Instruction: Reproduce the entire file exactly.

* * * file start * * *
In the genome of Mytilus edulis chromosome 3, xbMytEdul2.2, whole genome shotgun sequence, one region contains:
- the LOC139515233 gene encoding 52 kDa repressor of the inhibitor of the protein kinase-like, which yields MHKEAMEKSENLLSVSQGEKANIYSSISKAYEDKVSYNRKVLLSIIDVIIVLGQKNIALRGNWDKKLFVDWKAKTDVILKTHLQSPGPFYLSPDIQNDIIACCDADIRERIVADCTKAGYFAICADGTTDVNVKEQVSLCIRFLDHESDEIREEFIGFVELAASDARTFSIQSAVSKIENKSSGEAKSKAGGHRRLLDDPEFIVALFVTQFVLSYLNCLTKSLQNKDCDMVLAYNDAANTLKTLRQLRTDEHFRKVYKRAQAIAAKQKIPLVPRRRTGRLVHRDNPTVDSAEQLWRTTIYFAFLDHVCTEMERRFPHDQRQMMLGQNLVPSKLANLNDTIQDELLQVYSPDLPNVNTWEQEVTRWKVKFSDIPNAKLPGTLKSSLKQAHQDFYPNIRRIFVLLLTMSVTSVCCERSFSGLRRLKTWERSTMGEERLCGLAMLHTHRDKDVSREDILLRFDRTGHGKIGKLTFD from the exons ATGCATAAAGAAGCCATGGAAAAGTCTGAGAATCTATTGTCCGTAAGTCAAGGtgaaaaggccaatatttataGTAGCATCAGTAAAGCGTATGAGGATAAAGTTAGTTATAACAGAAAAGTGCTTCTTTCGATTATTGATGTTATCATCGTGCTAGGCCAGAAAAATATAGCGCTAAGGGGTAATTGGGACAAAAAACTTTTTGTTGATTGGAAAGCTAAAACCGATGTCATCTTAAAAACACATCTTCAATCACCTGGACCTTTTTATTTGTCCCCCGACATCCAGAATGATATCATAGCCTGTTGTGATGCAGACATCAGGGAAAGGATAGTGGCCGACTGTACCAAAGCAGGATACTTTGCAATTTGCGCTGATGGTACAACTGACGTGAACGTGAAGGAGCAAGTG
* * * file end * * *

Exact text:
In the genome of Mytilus edulis chromosome 3, xbMytEdul2.2, whole genome shotgun sequence, one region contains:
- the LOC139515233 gene encoding 52 kDa repressor of the inhibitor of the protein kinase-like, which yields MHKEAMEKSENLLSVSQGEKANIYSSISKAYEDKVSYNRKVLLSIIDVIIVLGQKNIALRGNWDKKLFVDWKAKTDVILKTHLQSPGPFYLSPDIQNDIIACCDADIRERIVADCTKAGYFAICADGTTDVNVKEQVSLCIRFLDHESDEIREEFIGFVELAASDARTFSIQSAVSKIENKSSGEAKSKAGGHRRLLDDPEFIVALFVTQFVLSYLNCLTKSLQNKDCDMVLAYNDAANTLKTLRQLRTDEHFRKVYKRAQAIAAKQKIPLVPRRRTGRLVHRDNPTVDSAEQLWRTTIYFAFLDHVCTEMERRFPHDQRQMMLGQNLVPSKLANLNDTIQDELLQVYSPDLPNVNTWEQEVTRWKVKFSDIPNAKLPGTLKSSLKQAHQDFYPNIRRIFVLLLTMSVTSVCCERSFSGLRRLKTWERSTMGEERLCGLAMLHTHRDKDVSREDILLRFDRTGHGKIGKLTFD from the exons ATGCATAAAGAAGCCATGGAAAAGTCTGAGAATCTATTGTCCGTAAGTCAAGGtgaaaaggccaatatttataGTAGCATCAGTAAAGCGTATGAGGATAAAGTTAGTTATAACAGAAAAGTGCTTCTTTCGATTATTGATGTTATCATCGTGCTAGGCCAGAAAAATATAGCGCTAAGGGGTAATTGGGACAAAAAACTTTTTGTTGATTGGAAAGCTAAAACCGATGTCATCTTAAAAACACATCTTCAATCACCTGGACCTTTTTATTTGTCCCCCGACATCCAGAATGATATCATAGCCTGTTGTGATGCAGACATCAGGGAAAGGATAGTGGCCGACTGTACCAAAGCAGGATACTTTGCAATTTGCGCTGATGGTACAACTGACGTGAACGTGAAGGAGCAAGTG